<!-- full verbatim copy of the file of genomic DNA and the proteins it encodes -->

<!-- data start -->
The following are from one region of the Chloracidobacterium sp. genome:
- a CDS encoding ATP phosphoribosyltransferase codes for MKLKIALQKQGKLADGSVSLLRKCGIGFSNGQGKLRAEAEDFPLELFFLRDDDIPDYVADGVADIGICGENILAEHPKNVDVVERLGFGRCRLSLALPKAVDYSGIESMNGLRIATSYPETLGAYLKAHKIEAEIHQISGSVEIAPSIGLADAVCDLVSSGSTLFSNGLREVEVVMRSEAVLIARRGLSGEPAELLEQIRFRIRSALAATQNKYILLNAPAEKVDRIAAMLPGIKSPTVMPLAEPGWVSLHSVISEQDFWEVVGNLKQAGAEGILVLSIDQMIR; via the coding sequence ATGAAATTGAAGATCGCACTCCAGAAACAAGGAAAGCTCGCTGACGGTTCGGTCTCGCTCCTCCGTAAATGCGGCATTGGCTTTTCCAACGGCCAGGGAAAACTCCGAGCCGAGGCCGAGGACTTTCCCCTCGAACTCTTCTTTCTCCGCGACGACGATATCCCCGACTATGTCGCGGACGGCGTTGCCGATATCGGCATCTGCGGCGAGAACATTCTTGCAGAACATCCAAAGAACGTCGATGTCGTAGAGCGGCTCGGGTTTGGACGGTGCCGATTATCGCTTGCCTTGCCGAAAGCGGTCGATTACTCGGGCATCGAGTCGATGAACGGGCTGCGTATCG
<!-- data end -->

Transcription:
The following are from one region of the Chloracidobacterium sp. genome:
- a CDS encoding ATP phosphoribosyltransferase codes for MKLKIALQKQGKLADGSVSLLRKCGIGFSNGQGKLRAEAEDFPLELFFLRDDDIPDYVADGVADIGICGENILAEHPKNVDVVERLGFGRCRLSLALPKAVDYSGIESMNGLRIATSYPETLGAYLKAHKIEAEIHQISGSVEIAPSIGLADAVCDLVSSGSTLFSNGLREVEVVMRSEAVLIARRGLSGEPAELLEQIRFRIRSALAATQNKYILLNAPAEKVDRIAAMLPGIKSPTVMPLAEPGWVSLHSVISEQDFWEVVGNLKQAGAEGILVLSIDQMIR; via the coding sequence ATGAAATTGAAGATCGCACTCCAGAAACAAGGAAAGCTCGCTGACGGTTCGGTCTCGCTCCTCCGTAAATGCGGCATTGGCTTTTCCAACGGCCAGGGAAAACTCCGAGCCGAGGCCGAGGACTTTCCCCTCGAACTCTTCTTTCTCCGCGACGACGATATCCCCGACTATGTCGCGGACGGCGTTGCCGATATCGGCATCTGCGGCGAGAACATTCTTGCAGAACATCCAAAGAACGTCGATGTCGTAGAGCGGCTCGGGTTTGGACGGTGCCGATTATCGCTTGCCTTGCCGAAAGCGGTCGATTACTCGGGCATCGAGTCGATGAACGGGCTGCGTATCG